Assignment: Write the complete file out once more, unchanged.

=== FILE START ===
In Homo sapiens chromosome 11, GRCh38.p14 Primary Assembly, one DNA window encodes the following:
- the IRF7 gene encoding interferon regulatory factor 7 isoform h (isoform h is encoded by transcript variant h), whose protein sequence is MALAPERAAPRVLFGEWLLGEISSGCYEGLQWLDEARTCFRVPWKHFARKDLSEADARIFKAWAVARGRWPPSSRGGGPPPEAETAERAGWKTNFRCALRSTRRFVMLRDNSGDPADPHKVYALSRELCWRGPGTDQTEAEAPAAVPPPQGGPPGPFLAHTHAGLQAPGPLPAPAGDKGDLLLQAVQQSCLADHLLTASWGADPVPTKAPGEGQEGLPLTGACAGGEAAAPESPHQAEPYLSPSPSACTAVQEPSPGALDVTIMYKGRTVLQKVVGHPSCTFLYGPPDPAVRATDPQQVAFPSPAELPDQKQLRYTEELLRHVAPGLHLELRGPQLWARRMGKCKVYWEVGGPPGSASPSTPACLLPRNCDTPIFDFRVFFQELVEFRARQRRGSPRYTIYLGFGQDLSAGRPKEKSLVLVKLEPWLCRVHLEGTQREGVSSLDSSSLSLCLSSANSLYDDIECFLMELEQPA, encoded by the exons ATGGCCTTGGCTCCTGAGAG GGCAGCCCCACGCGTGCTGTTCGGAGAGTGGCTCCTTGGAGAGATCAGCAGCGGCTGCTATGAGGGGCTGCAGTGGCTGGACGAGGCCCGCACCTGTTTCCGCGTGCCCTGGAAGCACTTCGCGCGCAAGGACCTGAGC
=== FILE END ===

In Homo sapiens chromosome 11, GRCh38.p14 Primary Assembly, one DNA window encodes the following:
- the IRF7 gene encoding interferon regulatory factor 7 isoform h (isoform h is encoded by transcript variant h), whose protein sequence is MALAPERAAPRVLFGEWLLGEISSGCYEGLQWLDEARTCFRVPWKHFARKDLSEADARIFKAWAVARGRWPPSSRGGGPPPEAETAERAGWKTNFRCALRSTRRFVMLRDNSGDPADPHKVYALSRELCWRGPGTDQTEAEAPAAVPPPQGGPPGPFLAHTHAGLQAPGPLPAPAGDKGDLLLQAVQQSCLADHLLTASWGADPVPTKAPGEGQEGLPLTGACAGGEAAAPESPHQAEPYLSPSPSACTAVQEPSPGALDVTIMYKGRTVLQKVVGHPSCTFLYGPPDPAVRATDPQQVAFPSPAELPDQKQLRYTEELLRHVAPGLHLELRGPQLWARRMGKCKVYWEVGGPPGSASPSTPACLLPRNCDTPIFDFRVFFQELVEFRARQRRGSPRYTIYLGFGQDLSAGRPKEKSLVLVKLEPWLCRVHLEGTQREGVSSLDSSSLSLCLSSANSLYDDIECFLMELEQPA, encoded by the exons ATGGCCTTGGCTCCTGAGAG GGCAGCCCCACGCGTGCTGTTCGGAGAGTGGCTCCTTGGAGAGATCAGCAGCGGCTGCTATGAGGGGCTGCAGTGGCTGGACGAGGCCCGCACCTGTTTCCGCGTGCCCTGGAAGCACTTCGCGCGCAAGGACCTGAGC